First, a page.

•That is if all countries in the world share their resources equitably across the globe, politics aside. Otherwise many countries will go under much sooner.

    •Cataclysmic Hollywood and Mel Gibson’s Mad Max may become reality after all!

    •Any further increase in consumption hereafter will erode these 61 years even further. China and India growth are big unknowns, China is already at 10.2 million barrels per day, while the Western world consumption is relatively stable.

    •Germany, France and Japan have zero oil or gas resources, are 100% dependent on imports, the most vulnerable in the world. Italy is also very marginal.

    •The much-touted North Sea Oil is a mere 4.4 billion barrels in reserves, less than 1% of the 1669 billion barrel world reserves.

    •46% of Western Europe’s daily import of 12.5 million barrels comes from Russia, 18% from the Middle East. Very dependent.

    •Russia and Canada have abundant resources, can survive without exporting, can outlive the rest of the world (if allowed to!). See green & pink color codes.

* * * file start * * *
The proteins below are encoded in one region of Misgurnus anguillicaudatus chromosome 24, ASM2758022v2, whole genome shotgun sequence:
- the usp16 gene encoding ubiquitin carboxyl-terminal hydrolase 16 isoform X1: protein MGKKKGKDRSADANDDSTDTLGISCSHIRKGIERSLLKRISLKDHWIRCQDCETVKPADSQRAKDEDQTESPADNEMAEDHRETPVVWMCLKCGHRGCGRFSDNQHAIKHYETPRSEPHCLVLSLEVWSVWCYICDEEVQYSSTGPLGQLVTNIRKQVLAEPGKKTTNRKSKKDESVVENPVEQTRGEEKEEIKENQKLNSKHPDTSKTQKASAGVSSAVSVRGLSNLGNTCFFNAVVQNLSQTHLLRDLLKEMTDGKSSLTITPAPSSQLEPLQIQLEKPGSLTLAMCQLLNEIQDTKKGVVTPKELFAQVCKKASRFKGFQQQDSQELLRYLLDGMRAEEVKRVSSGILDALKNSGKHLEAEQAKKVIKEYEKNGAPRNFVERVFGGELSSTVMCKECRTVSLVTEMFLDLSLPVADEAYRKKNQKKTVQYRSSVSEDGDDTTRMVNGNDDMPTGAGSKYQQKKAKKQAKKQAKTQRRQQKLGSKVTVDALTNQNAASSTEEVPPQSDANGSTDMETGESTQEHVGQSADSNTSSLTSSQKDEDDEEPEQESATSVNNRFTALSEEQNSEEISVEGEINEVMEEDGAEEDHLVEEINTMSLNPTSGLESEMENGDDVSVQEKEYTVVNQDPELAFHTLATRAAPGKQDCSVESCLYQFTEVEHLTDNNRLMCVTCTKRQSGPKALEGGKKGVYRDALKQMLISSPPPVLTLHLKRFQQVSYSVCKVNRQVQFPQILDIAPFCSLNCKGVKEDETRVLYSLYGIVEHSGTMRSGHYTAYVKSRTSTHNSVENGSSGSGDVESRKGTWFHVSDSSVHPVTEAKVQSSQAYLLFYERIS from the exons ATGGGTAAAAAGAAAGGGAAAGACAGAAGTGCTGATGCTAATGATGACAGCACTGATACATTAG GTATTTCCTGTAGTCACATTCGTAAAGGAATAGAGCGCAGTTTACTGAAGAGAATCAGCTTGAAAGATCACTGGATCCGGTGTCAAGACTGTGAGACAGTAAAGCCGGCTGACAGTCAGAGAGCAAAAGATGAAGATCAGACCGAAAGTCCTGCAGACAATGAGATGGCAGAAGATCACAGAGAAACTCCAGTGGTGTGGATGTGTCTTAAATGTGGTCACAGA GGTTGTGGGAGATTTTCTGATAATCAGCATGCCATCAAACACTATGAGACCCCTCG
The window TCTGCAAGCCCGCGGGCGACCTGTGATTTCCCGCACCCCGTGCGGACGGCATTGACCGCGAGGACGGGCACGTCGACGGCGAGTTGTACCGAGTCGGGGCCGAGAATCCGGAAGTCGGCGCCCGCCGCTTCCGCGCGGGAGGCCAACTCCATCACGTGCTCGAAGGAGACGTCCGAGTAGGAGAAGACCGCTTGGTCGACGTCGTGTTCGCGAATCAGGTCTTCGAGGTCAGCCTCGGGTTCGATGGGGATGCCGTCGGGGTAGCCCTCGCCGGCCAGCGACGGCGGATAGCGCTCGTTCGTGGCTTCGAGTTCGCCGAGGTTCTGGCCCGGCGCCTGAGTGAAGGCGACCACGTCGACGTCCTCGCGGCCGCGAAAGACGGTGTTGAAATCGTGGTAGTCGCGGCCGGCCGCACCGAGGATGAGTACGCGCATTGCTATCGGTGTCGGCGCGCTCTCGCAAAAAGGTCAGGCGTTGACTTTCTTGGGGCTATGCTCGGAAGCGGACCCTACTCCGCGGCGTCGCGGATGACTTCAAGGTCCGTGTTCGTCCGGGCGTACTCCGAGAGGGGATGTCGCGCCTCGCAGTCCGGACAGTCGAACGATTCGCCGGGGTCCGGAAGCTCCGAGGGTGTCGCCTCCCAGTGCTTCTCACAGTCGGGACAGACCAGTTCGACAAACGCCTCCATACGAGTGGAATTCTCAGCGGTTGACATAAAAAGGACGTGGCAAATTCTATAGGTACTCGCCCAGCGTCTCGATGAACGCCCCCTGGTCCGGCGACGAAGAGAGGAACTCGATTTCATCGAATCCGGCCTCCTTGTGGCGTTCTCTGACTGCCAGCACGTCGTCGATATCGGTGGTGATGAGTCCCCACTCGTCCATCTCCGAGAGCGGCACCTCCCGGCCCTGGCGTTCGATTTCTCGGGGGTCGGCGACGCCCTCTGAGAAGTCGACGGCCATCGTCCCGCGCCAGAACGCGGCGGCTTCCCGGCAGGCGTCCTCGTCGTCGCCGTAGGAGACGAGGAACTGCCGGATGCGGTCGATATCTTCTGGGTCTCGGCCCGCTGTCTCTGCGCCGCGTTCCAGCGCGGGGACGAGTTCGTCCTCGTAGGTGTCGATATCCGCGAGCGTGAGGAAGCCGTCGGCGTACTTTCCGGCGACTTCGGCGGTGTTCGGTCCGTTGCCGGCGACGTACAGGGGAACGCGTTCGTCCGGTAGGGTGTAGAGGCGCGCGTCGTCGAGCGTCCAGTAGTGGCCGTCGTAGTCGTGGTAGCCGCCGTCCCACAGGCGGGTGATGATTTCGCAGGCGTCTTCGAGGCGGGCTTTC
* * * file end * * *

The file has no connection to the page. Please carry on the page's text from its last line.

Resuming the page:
•The Middle East/Persian Gulf too have abundant reserves but, to a lesser extent with Iran, they have to sell to survive so they too are inexorably tied to the 61 year survival of the rest of the world. Oil and gas is the only source of revenue for most of these countries.

    •IF all the excess natural gas can be successfully converted into oil, the world oil reserves increase to 2796 billion barrels and world oil life increases to 85 years. However, there are many technology and economic uncertainties pertaining to gas-to-oil conversion (GTL), discussed on the next page.

    •The bottom line - the world will be in dire straits in a time period that is not much longer than when many my age left high school 52 years ago! A very short period in the timeline of human existence. A very sobering thought indeed.

  • Report this Comment On September 05, 2013, at 11:36 AM, Mittyc wrote:

    •The world’s natural gas situation is certainly more hopeful. Unfortunately, it is not an easy panacea for the world’s transportation needs, the primary reason for the world’s impending oil supply crises.

    •The latest shale gas estimates have virtually doubled the world natural gas reserve estimates to 14,138 trillion cubic feet (tcf).